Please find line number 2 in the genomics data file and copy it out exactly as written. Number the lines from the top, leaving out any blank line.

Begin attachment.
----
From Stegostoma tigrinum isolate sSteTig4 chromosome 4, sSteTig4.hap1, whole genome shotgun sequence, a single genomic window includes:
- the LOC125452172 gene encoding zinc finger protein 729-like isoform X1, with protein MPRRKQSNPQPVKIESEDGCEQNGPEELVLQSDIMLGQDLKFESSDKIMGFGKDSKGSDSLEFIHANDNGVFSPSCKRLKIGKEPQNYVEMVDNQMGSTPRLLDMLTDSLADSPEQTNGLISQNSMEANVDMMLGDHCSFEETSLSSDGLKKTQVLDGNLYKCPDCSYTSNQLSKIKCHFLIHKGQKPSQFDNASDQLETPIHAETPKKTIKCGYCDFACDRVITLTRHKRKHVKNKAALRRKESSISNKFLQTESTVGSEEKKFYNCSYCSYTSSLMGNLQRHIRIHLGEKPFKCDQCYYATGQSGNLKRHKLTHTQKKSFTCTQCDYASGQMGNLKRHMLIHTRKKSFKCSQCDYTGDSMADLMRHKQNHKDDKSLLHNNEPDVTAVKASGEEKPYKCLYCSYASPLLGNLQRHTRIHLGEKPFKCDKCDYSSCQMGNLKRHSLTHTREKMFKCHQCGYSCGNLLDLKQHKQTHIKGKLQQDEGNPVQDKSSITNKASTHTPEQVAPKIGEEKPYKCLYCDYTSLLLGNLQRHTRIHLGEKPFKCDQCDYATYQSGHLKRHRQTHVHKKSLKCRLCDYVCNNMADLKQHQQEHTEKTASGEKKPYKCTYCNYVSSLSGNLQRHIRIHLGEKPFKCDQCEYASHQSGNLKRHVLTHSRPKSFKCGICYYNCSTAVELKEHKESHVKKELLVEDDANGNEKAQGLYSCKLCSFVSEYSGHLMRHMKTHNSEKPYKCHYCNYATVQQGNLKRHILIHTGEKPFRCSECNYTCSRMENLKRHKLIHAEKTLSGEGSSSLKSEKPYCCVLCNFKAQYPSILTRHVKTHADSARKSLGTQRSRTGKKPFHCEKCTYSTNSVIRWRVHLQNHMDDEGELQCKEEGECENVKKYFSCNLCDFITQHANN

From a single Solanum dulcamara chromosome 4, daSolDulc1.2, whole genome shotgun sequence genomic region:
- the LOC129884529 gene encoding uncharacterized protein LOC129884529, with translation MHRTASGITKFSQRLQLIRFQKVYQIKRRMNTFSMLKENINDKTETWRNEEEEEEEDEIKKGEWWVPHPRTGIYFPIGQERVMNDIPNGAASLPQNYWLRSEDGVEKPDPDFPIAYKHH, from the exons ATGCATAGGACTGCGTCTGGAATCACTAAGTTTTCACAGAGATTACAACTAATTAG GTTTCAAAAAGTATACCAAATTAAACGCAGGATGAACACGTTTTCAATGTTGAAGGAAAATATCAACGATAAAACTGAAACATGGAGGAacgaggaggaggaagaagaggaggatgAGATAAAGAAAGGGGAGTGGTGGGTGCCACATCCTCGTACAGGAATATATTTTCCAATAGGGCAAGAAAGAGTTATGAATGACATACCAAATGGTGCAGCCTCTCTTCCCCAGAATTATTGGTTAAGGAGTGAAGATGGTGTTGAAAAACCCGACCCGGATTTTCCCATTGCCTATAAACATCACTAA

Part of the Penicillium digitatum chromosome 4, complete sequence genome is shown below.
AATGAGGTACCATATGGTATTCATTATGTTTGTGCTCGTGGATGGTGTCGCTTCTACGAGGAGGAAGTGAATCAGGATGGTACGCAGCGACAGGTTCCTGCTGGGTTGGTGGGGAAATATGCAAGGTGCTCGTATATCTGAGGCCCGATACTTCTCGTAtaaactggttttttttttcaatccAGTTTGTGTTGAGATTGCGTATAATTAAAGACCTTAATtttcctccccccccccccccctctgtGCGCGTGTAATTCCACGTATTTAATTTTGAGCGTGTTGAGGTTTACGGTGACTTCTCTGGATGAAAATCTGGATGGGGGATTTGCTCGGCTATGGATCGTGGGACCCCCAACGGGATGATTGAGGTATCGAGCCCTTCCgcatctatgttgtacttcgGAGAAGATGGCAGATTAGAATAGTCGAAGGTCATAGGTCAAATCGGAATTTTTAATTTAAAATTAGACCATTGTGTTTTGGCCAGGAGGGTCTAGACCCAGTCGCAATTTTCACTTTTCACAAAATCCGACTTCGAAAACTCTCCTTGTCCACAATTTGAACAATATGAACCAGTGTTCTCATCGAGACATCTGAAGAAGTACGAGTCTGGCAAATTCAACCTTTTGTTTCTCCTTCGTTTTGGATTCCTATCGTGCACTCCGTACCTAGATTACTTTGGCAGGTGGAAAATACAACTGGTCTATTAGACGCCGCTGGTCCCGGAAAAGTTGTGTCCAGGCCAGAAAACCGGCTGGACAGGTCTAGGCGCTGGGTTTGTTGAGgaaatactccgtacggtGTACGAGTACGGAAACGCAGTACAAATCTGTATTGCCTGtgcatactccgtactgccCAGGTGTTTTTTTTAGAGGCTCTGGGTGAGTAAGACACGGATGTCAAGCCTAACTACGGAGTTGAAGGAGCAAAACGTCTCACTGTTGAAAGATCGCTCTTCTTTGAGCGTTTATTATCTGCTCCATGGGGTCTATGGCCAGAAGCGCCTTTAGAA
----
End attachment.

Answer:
- the LOC125452172 gene encoding zinc finger protein 729-like isoform X1, with protein MPRRKQSNPQPVKIESEDGCEQNGPEELVLQSDIMLGQDLKFESSDKIMGFGKDSKGSDSLEFIHANDNGVFSPSCKRLKIGKEPQNYVEMVDNQMGSTPRLLDMLTDSLADSPEQTNGLISQNSMEANVDMMLGDHCSFEETSLSSDGLKKTQVLDGNLYKCPDCSYTSNQLSKIKCHFLIHKGQKPSQFDNASDQLETPIHAETPKKTIKCGYCDFACDRVITLTRHKRKHVKNKAALRRKESSISNKFLQTESTVGSEEKKFYNCSYCSYTSSLMGNLQRHIRIHLGEKPFKCDQCYYATGQSGNLKRHKLTHTQKKSFTCTQCDYASGQMGNLKRHMLIHTRKKSFKCSQCDYTGDSMADLMRHKQNHKDDKSLLHNNEPDVTAVKASGEEKPYKCLYCSYASPLLGNLQRHTRIHLGEKPFKCDKCDYSSCQMGNLKRHSLTHTREKMFKCHQCGYSCGNLLDLKQHKQTHIKGKLQQDEGNPVQDKSSITNKASTHTPEQVAPKIGEEKPYKCLYCDYTSLLLGNLQRHTRIHLGEKPFKCDQCDYATYQSGHLKRHRQTHVHKKSLKCRLCDYVCNNMADLKQHQQEHTEKTASGEKKPYKCTYCNYVSSLSGNLQRHIRIHLGEKPFKCDQCEYASHQSGNLKRHVLTHSRPKSFKCGICYYNCSTAVELKEHKESHVKKELLVEDDANGNEKAQGLYSCKLCSFVSEYSGHLMRHMKTHNSEKPYKCHYCNYATVQQGNLKRHILIHTGEKPFRCSECNYTCSRMENLKRHKLIHAEKTLSGEGSSSLKSEKPYCCVLCNFKAQYPSILTRHVKTHADSARKSLGTQRSRTGKKPFHCEKCTYSTNSVIRWRVHLQNHMDDEGELQCKEEGECENVKKYFSCNLCDFITQHANN